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Improved Ion Mobility Is Key to New Hydrogen Storage Compound

The atomic structure of the mix of lithium amide with lightweight metal hydrides shows layers of calcium that the lithium ions can sprint through. This facilitates hydrogen storage and release. Click to enlarge. Credit: NIST

A materials scientist at the National Institute of Standards and Technology (NIST) has deciphered the structure of a new class of materials that can store relatively large quantities of hydrogen within its crystal structure for later release. The new analysis may point to a practical hydrogen storage material for automobile fuel cells and similar applications.

Hui Wu, a research associate from the University of Maryland working in a cooperative research program at the NIST Center for Neutron Research, has been investigating a new hydrogen storage compound that mixes lithium amide (LiNH2) with lightweight metal hydrides (CaH2) to create a ternary imide Li2Ca(NH)2.

Lithium amide can hold more than 10 wt% of hydrogen. The material absorbs and releases hydrogen reversibly, but both absorbing and releasing the hydrogen requires high temperatures and also produces a toxic byproduct, ammonia.

Metal hydrides also store hydrogen, though not as well, but recently it’s been shown that a combination of the two not only can store significant quantifies of hydrogen but also can release it at lower temperatures than the lithium amide alone (about 100° C) while generating much less ammonia.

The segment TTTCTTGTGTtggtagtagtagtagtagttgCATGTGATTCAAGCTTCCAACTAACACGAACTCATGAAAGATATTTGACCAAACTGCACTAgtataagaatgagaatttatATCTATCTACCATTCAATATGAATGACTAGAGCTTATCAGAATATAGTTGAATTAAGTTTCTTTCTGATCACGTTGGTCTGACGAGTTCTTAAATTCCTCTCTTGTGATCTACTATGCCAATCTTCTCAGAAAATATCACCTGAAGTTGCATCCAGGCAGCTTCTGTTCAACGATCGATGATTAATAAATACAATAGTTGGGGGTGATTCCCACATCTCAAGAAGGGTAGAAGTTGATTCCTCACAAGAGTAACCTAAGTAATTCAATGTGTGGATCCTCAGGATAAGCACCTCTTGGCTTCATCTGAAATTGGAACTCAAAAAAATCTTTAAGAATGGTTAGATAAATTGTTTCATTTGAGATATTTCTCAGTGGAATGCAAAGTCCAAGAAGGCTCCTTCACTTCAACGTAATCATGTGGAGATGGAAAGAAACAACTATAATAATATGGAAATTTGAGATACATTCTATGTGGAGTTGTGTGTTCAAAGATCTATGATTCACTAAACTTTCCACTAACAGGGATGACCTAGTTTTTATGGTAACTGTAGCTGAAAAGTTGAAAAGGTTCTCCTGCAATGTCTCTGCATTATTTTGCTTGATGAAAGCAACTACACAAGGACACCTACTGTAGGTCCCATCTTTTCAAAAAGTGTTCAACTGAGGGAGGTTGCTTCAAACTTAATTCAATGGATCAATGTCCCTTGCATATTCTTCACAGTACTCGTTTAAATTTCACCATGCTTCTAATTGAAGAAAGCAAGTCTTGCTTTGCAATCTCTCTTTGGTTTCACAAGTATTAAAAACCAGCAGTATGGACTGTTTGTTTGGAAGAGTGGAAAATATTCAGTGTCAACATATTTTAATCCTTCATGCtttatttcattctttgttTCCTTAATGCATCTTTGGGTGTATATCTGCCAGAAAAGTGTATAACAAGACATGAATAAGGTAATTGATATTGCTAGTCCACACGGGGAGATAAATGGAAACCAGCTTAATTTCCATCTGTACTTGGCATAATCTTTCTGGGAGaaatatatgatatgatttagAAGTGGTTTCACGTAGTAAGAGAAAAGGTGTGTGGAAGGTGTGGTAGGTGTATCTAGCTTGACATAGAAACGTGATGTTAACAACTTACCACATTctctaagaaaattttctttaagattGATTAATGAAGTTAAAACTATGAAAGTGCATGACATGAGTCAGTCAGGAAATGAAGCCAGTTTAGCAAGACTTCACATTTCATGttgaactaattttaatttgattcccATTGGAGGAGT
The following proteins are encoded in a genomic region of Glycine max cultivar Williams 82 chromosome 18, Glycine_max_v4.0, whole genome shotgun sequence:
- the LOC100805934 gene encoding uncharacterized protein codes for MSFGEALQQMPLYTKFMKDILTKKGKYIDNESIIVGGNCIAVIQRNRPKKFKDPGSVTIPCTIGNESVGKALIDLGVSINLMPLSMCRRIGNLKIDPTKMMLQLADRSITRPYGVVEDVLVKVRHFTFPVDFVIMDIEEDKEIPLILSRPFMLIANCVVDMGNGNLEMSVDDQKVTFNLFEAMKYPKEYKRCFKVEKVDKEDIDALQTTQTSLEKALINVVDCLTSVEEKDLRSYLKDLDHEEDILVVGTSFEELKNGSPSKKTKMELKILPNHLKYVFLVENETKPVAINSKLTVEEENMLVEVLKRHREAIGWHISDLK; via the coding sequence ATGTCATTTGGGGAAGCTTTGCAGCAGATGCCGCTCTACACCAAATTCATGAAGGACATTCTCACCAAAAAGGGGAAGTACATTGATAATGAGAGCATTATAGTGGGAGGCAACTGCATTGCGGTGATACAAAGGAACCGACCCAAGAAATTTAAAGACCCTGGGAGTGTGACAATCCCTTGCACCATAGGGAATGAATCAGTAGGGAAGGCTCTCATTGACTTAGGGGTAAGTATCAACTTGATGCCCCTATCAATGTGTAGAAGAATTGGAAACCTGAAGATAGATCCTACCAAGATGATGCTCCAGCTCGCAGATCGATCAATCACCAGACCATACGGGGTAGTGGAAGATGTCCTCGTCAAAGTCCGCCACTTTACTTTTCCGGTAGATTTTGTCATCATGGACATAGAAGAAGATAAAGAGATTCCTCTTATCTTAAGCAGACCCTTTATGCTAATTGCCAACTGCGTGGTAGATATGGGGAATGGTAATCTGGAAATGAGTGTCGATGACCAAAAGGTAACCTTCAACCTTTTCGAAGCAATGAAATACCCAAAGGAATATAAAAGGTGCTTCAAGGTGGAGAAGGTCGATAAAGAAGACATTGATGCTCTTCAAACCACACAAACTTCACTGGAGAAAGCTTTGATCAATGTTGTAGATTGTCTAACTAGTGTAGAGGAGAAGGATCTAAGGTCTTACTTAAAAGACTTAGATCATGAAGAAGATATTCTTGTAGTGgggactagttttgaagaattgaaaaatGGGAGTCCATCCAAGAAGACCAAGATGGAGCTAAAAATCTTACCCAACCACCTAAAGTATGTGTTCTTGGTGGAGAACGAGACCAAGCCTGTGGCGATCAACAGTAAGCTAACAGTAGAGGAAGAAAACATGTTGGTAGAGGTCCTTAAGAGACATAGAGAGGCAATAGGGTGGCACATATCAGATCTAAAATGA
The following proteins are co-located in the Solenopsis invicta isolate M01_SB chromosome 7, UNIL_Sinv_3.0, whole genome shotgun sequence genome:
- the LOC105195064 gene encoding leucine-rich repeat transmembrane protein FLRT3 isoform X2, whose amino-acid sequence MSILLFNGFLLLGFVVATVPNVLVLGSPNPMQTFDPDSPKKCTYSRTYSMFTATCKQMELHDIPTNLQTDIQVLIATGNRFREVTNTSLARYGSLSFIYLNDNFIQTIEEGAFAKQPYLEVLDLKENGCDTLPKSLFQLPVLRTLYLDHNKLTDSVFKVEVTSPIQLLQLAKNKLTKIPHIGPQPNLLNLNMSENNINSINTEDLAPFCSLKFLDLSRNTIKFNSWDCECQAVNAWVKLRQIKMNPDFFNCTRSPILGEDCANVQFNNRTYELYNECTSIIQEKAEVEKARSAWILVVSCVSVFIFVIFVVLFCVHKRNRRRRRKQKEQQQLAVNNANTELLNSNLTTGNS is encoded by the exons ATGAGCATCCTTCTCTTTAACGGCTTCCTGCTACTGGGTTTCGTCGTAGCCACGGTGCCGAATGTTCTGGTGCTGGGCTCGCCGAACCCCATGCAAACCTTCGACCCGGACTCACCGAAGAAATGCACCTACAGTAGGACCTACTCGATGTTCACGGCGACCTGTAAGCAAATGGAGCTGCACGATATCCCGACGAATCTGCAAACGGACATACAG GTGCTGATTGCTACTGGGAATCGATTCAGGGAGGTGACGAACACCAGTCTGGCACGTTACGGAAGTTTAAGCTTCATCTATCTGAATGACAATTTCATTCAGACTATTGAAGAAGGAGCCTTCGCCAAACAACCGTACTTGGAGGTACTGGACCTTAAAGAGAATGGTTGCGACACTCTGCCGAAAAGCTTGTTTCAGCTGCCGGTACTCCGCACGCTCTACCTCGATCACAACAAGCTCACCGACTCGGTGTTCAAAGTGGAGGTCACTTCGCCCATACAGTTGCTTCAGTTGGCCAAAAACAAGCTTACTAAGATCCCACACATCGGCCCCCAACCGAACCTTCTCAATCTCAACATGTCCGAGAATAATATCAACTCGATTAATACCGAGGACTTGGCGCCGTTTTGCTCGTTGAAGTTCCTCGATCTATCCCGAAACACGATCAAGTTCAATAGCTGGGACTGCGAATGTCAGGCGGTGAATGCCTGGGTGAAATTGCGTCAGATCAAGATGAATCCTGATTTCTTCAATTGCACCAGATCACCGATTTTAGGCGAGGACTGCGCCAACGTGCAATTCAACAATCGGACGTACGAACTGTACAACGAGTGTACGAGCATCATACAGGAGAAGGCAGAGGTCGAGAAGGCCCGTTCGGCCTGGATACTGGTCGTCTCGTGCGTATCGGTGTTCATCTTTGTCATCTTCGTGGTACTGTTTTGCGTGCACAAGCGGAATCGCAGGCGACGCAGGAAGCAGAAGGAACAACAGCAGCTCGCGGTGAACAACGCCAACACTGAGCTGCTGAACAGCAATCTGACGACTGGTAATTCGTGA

To understand how the compound achieves this, Wu used neutron analysis to work out the atomic structure of the material, which she found consists of layers of calcium between which lithium ions travel rapidly. The easy travel allows the material to transfer the hydrogen at lower temperatures. Also the hydrogen ions in the amide and hydride mixture combine easily and release hydrogen at lower temperature without creating much ammonia.

I found that the mobility of small ions in the mixed amide-hydride system greatly improves hydrogen storage properties. This finding helps us understand how hydrogen travels in and out of these systems and that may lead to a rational development of better materials for hydrogen storage.

—Hui Wu


  • H. Wu. Structure of ternary imide Li2Ca(NH)2 and hydrogen storage mechanisms in amide-hydride system. Journal of the American Chemical Society ASAP Article, doi: 10.1021/ja800300e

  • Guotao Wu, Zhitao Xiong, Tao Liu, Yongfeng Liu, Jianjiang Hu, Ping Chen, Yuanping Feng, and Andrew T. S. Wee. (2007) Synthesis and Characterization of a New Ternary Imide-Li2Ca(NH)2. Inorg. Chem., 46 (2), 517 -521, 2007. doi: 10.1021/ic060769y



So, basically what we need are "ion-semiconductors". Molecular sites whose ion mobility can be turned on and off depending on whether the material is supposed to hold onto H2 or release it at any given moment.

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